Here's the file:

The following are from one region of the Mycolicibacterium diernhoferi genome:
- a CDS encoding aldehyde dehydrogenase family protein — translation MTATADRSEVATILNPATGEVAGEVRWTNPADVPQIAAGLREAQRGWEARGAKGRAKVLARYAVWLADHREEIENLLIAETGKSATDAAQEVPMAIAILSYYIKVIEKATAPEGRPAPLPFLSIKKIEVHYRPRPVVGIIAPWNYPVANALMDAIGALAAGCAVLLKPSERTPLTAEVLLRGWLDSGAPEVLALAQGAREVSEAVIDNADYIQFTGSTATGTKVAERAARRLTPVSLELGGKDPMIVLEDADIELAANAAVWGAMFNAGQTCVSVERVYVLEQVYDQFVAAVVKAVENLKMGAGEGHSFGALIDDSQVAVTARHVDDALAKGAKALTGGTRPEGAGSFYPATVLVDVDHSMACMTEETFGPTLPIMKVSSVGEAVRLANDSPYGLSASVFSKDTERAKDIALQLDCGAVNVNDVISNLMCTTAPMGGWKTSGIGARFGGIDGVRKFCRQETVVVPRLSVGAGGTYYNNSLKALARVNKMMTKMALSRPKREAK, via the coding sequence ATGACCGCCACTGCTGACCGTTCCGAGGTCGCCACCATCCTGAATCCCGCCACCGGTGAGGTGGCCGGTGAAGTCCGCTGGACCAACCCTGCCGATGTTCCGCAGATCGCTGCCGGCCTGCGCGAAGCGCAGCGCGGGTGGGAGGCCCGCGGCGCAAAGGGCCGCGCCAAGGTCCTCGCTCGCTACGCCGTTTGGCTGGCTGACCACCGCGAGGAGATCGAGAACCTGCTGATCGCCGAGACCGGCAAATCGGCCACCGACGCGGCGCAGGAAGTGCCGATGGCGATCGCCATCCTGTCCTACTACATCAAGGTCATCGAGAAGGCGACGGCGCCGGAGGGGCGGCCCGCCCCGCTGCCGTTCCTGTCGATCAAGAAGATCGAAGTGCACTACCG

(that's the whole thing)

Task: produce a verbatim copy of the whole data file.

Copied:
The following are from one region of the Mycolicibacterium diernhoferi genome:
- a CDS encoding aldehyde dehydrogenase family protein — translation MTATADRSEVATILNPATGEVAGEVRWTNPADVPQIAAGLREAQRGWEARGAKGRAKVLARYAVWLADHREEIENLLIAETGKSATDAAQEVPMAIAILSYYIKVIEKATAPEGRPAPLPFLSIKKIEVHYRPRPVVGIIAPWNYPVANALMDAIGALAAGCAVLLKPSERTPLTAEVLLRGWLDSGAPEVLALAQGAREVSEAVIDNADYIQFTGSTATGTKVAERAARRLTPVSLELGGKDPMIVLEDADIELAANAAVWGAMFNAGQTCVSVERVYVLEQVYDQFVAAVVKAVENLKMGAGEGHSFGALIDDSQVAVTARHVDDALAKGAKALTGGTRPEGAGSFYPATVLVDVDHSMACMTEETFGPTLPIMKVSSVGEAVRLANDSPYGLSASVFSKDTERAKDIALQLDCGAVNVNDVISNLMCTTAPMGGWKTSGIGARFGGIDGVRKFCRQETVVVPRLSVGAGGTYYNNSLKALARVNKMMTKMALSRPKREAK, via the coding sequence ATGACCGCCACTGCTGACCGTTCCGAGGTCGCCACCATCCTGAATCCCGCCACCGGTGAGGTGGCCGGTGAAGTCCGCTGGACCAACCCTGCCGATGTTCCGCAGATCGCTGCCGGCCTGCGCGAAGCGCAGCGCGGGTGGGAGGCCCGCGGCGCAAAGGGCCGCGCCAAGGTCCTCGCTCGCTACGCCGTTTGGCTGGCTGACCACCGCGAGGAGATCGAGAACCTGCTGATCGCCGAGACCGGCAAATCGGCCACCGACGCGGCGCAGGAAGTGCCGATGGCGATCGCCATCCTGTCCTACTACATCAAGGTCATCGAGAAGGCGACGGCGCCGGAGGGGCGGCCCGCCCCGCTGCCGTTCCTGTCGATCAAGAAGATCGAAGTGCACTACCG